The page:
It's a great moment, and there aren't enough like it; as Dreyfuss' Cheney, Glenn's Rumsfeld and Jones' Rove hover about W., getting him to do the things they want by making him think they're what he wants, you feel like Stone's filming the voyage of the ship of state and trying to get us inside the head of the wooden figurehead carved into the bow instead of the people actually steering the vessel. And it's a voyage that isn't even over; when Stone flashes up a climactic title card reading "The End," I stared at the screen slack-jawed at what was either monstrous naiveté or deliberate provocation; The financial system is in its death throes, American troops are still in Iraq, and we'll be paying for the Bush Administration in blood and treasure for years, if not decades, to come. It's not "The End" of anything for America; it's the beginning, but if Stone's trying to warn us of further adventures in the Middle East (and the film explicitly depicts the neocon interest in Iran),then why burn up screen time with W.'s drinking and thinking, both revolving around the absence of his father's love? Brolin does a lot to sell W.'s pain; actually, he does a lot to sell the film. Even when his Bush is a callow youth, you sense how he's destined for greatness; even when his Bush has attained greatness, you still get a sense of the little boy inside. It will, for some people, take a lot to make them feel sorry for George W. Bush; Brolin's performance may very well do it.
A friend offered how he wished W. was "Stonier," and while it's hardly an elegant turn of phrase, I know exactly what he means; Stone's a master technician, and he understands and exploits film as a medium in a way that's distinctively his, taking advantage of how film can be shot, cut, edited, affected and altered to craft distinctive visions and visuals in the service of his stories. There aren't a lot of over-the-top Stone moments in W., nothing to match the crazed inventions of Natural Born Killers or the hammer-blow clinical editing of JFK, but we do get a few moments of flash and flair, like W.'s post-hangover run where he has the epiphany to stop drinking, his face in such stark focus we can smell the booze leaking from his pores while the trees and sky above bloom and blur in the breeze and the sunlight.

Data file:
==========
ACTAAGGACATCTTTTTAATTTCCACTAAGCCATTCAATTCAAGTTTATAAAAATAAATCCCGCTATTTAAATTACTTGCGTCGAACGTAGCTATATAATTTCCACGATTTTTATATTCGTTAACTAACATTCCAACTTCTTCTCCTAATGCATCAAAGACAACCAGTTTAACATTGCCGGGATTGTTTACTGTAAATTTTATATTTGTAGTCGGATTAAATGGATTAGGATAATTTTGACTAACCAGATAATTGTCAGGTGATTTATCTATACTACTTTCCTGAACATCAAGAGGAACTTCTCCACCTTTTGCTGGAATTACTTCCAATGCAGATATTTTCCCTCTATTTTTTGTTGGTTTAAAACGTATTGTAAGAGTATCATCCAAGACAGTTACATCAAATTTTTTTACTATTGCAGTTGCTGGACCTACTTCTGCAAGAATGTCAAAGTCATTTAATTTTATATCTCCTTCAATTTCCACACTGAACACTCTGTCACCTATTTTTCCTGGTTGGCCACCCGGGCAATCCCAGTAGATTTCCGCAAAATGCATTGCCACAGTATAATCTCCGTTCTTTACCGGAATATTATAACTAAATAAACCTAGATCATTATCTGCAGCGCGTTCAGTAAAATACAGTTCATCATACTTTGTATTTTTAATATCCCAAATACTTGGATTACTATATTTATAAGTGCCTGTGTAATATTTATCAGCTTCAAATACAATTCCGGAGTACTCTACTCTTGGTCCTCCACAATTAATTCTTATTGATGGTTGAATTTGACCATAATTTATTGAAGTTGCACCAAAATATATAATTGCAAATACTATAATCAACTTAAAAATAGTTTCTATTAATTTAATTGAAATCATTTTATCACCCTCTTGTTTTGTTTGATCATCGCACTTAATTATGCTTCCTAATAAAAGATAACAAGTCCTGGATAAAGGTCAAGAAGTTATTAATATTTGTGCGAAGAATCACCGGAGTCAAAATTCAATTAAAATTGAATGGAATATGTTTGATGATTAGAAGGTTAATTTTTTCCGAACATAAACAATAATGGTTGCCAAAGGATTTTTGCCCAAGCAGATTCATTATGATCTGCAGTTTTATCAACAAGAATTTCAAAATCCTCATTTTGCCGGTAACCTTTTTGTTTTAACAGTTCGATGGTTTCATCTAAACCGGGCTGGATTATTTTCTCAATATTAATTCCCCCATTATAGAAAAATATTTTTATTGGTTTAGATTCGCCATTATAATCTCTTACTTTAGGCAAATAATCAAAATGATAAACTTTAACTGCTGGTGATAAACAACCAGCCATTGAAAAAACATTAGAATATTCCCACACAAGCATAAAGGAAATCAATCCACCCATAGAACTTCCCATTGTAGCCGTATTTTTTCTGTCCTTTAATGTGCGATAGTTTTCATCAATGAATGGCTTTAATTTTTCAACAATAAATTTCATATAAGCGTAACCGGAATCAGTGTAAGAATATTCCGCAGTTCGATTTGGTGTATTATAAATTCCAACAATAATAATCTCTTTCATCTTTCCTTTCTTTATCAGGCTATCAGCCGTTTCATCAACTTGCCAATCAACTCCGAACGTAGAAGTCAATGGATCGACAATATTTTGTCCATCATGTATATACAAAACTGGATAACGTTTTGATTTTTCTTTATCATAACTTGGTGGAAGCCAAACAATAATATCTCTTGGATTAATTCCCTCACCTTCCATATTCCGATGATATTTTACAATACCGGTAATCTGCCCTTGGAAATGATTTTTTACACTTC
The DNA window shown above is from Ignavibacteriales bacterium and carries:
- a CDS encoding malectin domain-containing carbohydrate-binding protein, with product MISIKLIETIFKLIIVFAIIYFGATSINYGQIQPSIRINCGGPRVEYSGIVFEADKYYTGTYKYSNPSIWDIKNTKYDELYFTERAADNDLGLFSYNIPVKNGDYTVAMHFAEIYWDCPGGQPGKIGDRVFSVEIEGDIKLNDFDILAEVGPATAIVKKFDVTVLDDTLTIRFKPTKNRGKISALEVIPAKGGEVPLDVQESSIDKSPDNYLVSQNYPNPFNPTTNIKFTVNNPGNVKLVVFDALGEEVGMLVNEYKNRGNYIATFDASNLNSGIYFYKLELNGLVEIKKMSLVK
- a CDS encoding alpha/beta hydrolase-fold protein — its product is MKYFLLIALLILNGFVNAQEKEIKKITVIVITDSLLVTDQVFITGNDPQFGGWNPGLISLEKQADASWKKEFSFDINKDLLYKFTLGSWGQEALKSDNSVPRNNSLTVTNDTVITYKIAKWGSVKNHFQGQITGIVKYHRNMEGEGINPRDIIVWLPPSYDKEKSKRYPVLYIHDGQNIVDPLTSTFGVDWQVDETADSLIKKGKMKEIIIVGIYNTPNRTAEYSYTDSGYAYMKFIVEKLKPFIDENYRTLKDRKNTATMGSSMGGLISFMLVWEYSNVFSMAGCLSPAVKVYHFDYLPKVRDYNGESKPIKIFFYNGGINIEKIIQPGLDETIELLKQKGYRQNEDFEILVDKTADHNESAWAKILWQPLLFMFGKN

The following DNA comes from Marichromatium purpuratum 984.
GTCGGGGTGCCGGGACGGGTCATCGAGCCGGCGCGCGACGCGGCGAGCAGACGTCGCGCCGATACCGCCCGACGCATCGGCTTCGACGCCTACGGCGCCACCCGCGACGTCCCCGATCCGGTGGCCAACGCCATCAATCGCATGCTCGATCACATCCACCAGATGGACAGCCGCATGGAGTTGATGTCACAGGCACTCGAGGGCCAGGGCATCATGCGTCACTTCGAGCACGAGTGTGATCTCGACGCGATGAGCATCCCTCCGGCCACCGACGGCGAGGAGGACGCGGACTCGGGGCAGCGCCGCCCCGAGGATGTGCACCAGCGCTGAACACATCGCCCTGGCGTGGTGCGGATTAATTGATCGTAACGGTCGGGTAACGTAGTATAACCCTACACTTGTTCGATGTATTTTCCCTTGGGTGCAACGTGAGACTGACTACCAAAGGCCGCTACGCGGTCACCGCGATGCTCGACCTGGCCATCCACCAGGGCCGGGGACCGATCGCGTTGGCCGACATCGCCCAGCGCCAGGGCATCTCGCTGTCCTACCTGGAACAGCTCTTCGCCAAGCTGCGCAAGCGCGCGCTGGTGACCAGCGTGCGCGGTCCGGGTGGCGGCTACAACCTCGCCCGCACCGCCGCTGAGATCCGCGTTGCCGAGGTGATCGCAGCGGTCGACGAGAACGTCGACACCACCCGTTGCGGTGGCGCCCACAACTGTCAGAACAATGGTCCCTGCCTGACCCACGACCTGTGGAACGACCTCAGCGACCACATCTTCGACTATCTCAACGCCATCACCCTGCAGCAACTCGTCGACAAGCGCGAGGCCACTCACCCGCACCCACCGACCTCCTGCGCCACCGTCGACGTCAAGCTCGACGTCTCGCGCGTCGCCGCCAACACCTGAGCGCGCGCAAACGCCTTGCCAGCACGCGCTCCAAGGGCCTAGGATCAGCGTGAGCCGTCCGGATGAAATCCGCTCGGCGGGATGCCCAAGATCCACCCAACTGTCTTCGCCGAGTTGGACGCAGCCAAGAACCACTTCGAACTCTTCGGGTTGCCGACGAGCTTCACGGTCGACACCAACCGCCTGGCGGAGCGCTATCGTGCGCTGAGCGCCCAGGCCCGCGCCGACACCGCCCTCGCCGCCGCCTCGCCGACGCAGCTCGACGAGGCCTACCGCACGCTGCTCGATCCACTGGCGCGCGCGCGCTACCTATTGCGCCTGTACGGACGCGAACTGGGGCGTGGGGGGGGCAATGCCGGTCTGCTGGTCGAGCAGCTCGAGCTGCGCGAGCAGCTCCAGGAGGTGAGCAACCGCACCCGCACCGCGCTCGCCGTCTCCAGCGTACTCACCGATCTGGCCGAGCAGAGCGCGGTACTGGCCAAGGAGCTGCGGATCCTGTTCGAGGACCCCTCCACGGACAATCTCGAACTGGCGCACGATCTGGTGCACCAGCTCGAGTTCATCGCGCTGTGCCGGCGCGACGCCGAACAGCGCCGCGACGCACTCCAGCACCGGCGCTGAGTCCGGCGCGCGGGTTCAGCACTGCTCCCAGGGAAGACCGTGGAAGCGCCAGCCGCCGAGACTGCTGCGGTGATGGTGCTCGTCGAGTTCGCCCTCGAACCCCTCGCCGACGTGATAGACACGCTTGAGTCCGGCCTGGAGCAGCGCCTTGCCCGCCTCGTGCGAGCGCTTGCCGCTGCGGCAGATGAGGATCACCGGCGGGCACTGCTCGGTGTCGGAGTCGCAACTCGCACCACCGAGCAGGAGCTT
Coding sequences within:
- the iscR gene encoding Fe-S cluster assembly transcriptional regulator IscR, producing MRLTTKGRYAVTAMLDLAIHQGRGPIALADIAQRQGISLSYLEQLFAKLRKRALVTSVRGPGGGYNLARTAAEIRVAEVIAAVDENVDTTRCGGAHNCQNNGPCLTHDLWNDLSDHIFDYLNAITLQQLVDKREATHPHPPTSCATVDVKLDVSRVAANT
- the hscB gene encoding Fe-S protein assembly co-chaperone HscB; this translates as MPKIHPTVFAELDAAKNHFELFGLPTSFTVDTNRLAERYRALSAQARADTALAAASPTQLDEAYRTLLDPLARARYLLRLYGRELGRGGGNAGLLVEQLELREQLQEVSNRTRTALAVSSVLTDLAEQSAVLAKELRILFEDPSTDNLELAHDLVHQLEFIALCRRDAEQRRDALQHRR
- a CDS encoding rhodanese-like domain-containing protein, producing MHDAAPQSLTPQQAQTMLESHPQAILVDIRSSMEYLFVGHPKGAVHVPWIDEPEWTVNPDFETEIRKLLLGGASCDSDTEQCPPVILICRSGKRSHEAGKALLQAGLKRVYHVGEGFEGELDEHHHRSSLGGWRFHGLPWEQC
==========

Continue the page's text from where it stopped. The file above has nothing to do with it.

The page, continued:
Stanley Weiser's screenplay impresses when it gets up the guts to snarl a little, like when Jeffery Wright's Colin Powell barks to Cheney "Don't patronize me, mister five deferments ..." or when a news commentator notes of the infamous "Mission Accomplished" stunt when a flight-suit clad Bush landed his plane on an aircraft carrier and swaggered to the podium that "He didn't fight in the war, but he looks like he did. ..." But it also makes minor fumbles, too: Iraq war protest footage is cut over Norman Greenbaum's "Spirit in the Sky," a '60s relic under post-millennial footage. (Whenever a filmmaker breaks out the Time-Life Sounds of the '60s singles for a montage, all I can hear is a roaring voice screaming "The bums lost, Mr. Lebowski! The bums lost!")
Weiser's best contribution -- which Stone and Brolin bring to life in a rich, haunting way -- comes in the moments scattered through the film with George W. Bush alone in a baseball stadium. At one point, he's reveling in the roars of a crowd that isn't there; in another, he races to the back wall to make a lucky catch; finally, in the film's final moments, Bush is ready in the outfield, hears the crack of the bat and races back to field the hit, even though it never comes. Perhaps Oliver Stone did rush this film; perhaps it could have benefited from a few years of perspective instead of a few weeks. But then we wouldn't have the perfect timing of that deftly turned closing image: W. opens in theaters as an election looms, as American mega-capitalism chokes on its own arrogance and greed, as dead American soldiers are still being offloaded from transports in flag-draped coffins far from the view of the press and the general public (and Iraqi civilians simply die far away). What started as parody and comedy builds to a haunting final moment thanks to Stone, Weiser and Brolin, and in W.'s final seconds it is not just George W. Bush who's waiting for the ball to drop, it is all of us.